L.A. city attorney accuses e-cigarette companies of illegally selling and marketing to minors
Los Angeles City Atty. Mike Feuer on Wednesday announced his office is seeking injunctions against three California-based electronic cigarette companies, alleging that they sell vaping products without proper age verification and market tobacco products to underage youths.
Investigators at the city attorney’s office were able to purchase vaping devices and nicotine liquids from the companies online using the email accounts of fictitious minors and paying with gift cards, Feuer said.
The e-cigarette companies did not ask the buyers to provide their date of birth, valid identification, or age attestation, according to court documents filed by the city attorney’s office.
The injunction requests come after the U.S. Food and Drug Administration in September announced a crackdown on e-cigarette manufacturers nationwide, citing an “epidemic of nicotine addiction” among American youths.
“Underage vaping is an emerging public health epidemic, and luring kids to use dangerous and addictive vaping products, as we allege here, has got to stop,” Feuer said. “In fact, kids shouldn’t have access to these products at all. The lawsuits we filed today send a strong message that if you put children at risk for the sake of profit, you’ll face serious consequences.”
The companies named in the lawsuits are Los Angeles-based VapeCo Distribution, its parent company NEwhere Inc. and Santa Barbrara-based Kandypens Inc. The city accuses those firms of selling vaping products over the internet without the use of appropriate age-verification procedures, selling new tobacco products without FDA approval, failing to use child-resistant packaging, and targeting youth in their marketing activities. The city attorney’s office is seeking an injunction to stop those activities.
Requests for comment from the companies had yet to be returned Wednesday.
VapeCo and NEwhere operate websites and social media accounts that critics say glamorize vaping by featuring young models, cartoon characters and videos of vaping “tricks” where smokers blow rings against psychedelic backdrops. Various screenshots of the posts were included in the filing.
One of the companies’ retail websites — www.madhatterjuice.com — sells liquids for vaping devices that are flavored to mimic sweet candy products like lollipops and doughnuts and come in bright colors. The FDA recently sent a warning letter to the company for marketing a liquid product that resembled a popular brand’s apple juice box. That product is no longer available.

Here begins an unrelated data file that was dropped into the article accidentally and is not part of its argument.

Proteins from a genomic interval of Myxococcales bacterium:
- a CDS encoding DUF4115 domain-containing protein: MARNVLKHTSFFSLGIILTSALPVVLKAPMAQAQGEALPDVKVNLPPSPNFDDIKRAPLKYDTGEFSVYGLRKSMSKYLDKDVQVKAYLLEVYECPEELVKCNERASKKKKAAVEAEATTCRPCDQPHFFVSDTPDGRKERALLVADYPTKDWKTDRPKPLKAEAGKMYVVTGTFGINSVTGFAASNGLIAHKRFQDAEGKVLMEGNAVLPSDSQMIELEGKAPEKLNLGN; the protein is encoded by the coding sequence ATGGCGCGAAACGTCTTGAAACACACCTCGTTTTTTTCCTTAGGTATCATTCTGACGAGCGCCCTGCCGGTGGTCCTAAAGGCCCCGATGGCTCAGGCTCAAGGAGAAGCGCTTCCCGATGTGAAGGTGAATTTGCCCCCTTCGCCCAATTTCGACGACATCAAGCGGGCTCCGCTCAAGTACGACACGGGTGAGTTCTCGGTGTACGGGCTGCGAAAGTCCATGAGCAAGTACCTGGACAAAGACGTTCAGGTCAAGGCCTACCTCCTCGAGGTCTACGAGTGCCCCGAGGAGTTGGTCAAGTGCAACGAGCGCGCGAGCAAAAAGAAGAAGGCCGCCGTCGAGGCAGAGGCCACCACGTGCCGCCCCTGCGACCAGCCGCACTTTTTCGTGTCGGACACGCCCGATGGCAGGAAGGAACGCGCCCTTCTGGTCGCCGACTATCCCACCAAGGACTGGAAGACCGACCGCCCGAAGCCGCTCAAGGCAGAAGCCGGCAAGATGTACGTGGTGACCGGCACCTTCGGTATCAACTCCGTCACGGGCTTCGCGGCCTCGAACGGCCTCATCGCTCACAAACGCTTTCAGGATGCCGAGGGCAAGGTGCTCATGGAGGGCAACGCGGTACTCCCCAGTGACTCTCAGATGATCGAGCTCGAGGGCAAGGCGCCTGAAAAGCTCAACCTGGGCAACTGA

The city attorney’s office also alleges the companies’ various Instagram accounts do not use an “age gate” feature to block minors from accessing content.
The city attorney’s office also alleges that Kandypens uses product placement in music videos and in posts by “social media influences” to promote teen usage.
The company has an “artists” section on its website that features videos of pop and rap stars using their devices, including one music video for rapper DJ Khaled’s song “No Brainer” that has over 169 millions views on YouTube. In the video, the artist uses a Kandypen device.
The court documents allege that Kandypens does not use an “age gate” for its social media content and does not feature the FDA’s required health warning about the addictive properties of nicotine.
Feuer charged that the tactics represent “a very purposeful scheme to get underage youth to start to vape.”
Data from the Centers for Disease Control and Prevention indicate that e-cigarettes have become the tobacco product of choice among middle and high school students.
In 2017, 11.7% of high schoolers who participated in the CDC’s National Youth Tobacco Survey said they had vaped a tobacco product within the last month, up from 1.5% in 2011. In addition, 3.3% of middle school students called themselves current users of e-cigarettes, up from 0.6% in 2011.
The city attorney’s office alleges that the companies have violated California’s Unfair Competition Law as well as California’s Stop Tobacco Access to Kids Enforcement Act, which prohibits the sale of tobacco products to people under 21.
2:35 p.m.: This article was updated with additional comments from Feuer.
This article was originally published at 12:45 p.m.
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